Gary Taubes: What we know about the relationship between diet and disease

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    Dec 04, 2011 2:27 PM GMT
    (Podcast @ the link - to play or download)

    http://www.econtalk.org/archives/2011/11/taubes_on_fat_s.html

    Gary Taubes, author of Good Calories, Bad Calories, talks to EconTalk host Russ Roberts about what we know about the relationship between diet and disease. Taubes argues that for decades, doctors, the medical establishment, and government agencies encouraged Americans to reduce fat in their diet and increase carbohydrates in order to reduce heart disease. Taubes argues that the evidence for the connection between fat in the diet and heart disease was weak yet the consensus in favor of low-fat diets remained strong. Casual evidence (such as low heart disease rates among populations with little fat in their diet) ignores the possibilities that other factors such as low sugar consumption may explain the relationship. Underlying the conversation is a theme that causation can be difficult to establish in complex systems such as the human body and the economy.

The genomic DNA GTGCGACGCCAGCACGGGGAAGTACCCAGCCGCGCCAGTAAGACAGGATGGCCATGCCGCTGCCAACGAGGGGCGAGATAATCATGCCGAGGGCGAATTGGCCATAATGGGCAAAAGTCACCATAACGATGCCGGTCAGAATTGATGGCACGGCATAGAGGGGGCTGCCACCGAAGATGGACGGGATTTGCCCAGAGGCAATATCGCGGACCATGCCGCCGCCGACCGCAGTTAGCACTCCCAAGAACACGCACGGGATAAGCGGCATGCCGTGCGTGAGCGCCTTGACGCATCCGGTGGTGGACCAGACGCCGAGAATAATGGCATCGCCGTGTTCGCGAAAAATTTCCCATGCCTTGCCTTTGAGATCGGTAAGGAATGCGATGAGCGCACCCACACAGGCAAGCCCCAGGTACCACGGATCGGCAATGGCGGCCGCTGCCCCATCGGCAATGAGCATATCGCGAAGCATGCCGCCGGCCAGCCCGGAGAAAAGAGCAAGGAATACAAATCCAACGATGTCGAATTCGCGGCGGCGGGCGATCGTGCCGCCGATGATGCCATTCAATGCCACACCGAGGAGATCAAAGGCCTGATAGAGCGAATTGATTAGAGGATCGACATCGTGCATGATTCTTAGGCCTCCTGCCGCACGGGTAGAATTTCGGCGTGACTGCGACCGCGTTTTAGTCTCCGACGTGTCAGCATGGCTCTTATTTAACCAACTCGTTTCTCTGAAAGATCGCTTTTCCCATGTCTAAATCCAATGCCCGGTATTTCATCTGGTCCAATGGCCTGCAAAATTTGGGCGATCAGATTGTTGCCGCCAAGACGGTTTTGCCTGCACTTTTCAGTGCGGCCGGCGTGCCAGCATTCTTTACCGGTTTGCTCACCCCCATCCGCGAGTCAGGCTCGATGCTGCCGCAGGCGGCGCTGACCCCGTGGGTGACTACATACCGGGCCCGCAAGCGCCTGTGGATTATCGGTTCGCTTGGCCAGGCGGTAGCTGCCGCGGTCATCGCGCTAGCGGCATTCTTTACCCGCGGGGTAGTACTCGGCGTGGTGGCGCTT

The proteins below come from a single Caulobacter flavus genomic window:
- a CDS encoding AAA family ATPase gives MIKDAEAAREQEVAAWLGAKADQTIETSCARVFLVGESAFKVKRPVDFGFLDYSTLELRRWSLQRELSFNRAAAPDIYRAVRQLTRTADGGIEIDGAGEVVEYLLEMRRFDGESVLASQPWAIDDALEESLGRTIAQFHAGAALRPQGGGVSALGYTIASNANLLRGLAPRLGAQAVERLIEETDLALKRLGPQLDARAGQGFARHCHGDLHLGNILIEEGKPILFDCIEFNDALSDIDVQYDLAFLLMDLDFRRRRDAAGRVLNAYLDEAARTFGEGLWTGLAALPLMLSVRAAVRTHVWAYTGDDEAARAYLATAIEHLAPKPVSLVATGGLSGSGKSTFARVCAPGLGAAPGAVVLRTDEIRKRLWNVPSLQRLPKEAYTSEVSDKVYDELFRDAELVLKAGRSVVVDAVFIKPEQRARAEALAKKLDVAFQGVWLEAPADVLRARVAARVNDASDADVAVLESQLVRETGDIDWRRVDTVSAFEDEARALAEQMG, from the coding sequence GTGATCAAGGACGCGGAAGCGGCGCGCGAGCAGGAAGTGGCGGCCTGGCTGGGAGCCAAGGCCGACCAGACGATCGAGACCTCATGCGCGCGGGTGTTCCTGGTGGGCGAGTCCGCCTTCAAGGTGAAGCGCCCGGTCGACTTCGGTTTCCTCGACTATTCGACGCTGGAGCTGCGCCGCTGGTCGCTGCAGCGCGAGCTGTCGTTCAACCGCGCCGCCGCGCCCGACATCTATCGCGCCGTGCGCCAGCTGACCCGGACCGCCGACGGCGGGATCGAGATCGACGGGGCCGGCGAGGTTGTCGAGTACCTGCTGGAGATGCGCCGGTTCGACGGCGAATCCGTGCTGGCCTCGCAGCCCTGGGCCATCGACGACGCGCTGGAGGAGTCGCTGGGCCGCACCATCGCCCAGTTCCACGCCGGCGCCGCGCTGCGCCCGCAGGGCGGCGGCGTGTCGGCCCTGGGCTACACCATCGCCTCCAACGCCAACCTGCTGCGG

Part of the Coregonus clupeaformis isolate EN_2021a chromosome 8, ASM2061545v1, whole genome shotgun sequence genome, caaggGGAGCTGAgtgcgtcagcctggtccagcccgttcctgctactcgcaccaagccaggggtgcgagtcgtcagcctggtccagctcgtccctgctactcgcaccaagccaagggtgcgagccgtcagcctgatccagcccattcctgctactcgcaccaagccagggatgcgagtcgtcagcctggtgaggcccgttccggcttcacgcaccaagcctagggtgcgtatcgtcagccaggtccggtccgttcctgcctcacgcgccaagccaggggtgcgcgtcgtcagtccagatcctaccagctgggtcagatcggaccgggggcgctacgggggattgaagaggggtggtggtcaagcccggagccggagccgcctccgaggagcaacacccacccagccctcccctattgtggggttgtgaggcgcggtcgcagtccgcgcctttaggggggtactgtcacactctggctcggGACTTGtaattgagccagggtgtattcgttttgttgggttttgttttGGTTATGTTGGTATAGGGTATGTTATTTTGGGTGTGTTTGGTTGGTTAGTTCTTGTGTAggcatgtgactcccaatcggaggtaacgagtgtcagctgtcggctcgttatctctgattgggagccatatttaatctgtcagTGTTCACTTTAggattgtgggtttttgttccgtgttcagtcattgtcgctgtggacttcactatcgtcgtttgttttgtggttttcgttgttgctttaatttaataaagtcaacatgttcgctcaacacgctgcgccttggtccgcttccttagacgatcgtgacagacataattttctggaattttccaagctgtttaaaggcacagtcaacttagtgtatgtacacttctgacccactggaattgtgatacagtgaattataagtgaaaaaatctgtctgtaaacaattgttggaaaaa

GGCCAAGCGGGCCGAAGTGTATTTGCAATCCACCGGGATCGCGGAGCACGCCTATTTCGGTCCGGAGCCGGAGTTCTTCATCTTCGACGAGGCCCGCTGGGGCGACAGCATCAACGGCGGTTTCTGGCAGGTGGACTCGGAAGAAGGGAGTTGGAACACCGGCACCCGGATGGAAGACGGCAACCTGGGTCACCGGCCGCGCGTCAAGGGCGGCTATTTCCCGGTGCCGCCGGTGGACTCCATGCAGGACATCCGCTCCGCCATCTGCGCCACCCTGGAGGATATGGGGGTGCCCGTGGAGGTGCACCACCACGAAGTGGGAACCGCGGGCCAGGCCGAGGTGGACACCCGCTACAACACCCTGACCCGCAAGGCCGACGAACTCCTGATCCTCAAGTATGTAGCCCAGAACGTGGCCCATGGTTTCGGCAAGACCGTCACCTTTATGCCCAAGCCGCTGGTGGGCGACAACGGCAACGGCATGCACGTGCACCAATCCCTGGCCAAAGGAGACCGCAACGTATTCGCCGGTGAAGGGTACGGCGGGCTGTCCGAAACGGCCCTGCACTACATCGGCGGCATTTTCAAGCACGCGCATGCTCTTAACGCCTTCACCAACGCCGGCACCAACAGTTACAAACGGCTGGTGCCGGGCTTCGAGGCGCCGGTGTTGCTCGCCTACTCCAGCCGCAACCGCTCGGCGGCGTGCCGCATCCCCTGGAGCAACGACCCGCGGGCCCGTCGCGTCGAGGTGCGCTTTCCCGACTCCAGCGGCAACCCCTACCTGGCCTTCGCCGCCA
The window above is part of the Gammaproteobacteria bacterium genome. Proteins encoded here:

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    Dec 04, 2011 8:09 PM GMT
    In general I think "everything in moderation" is good advice. I've always thought extreme diets (eat as little fat as possible, eat mostly protein, eat mostly carbs) aren't natural and in the long run probably aren't a bit healthier than a normal, balanced diet that emphasizes limiting caloric intake.
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    Dec 04, 2011 8:22 PM GMT
    There was a professor in my old population health faculty who believed sugar was the cause of all obesity and fed cancers. It's not that it shouldn't be explored, but the rest of the faculty was resistant because to test it would mean subjecting people to diets that the health community has straight-out deemed risky (e.g. high fat). For their own credibility, they can't be seen to flip-flop without mind shattering evidence.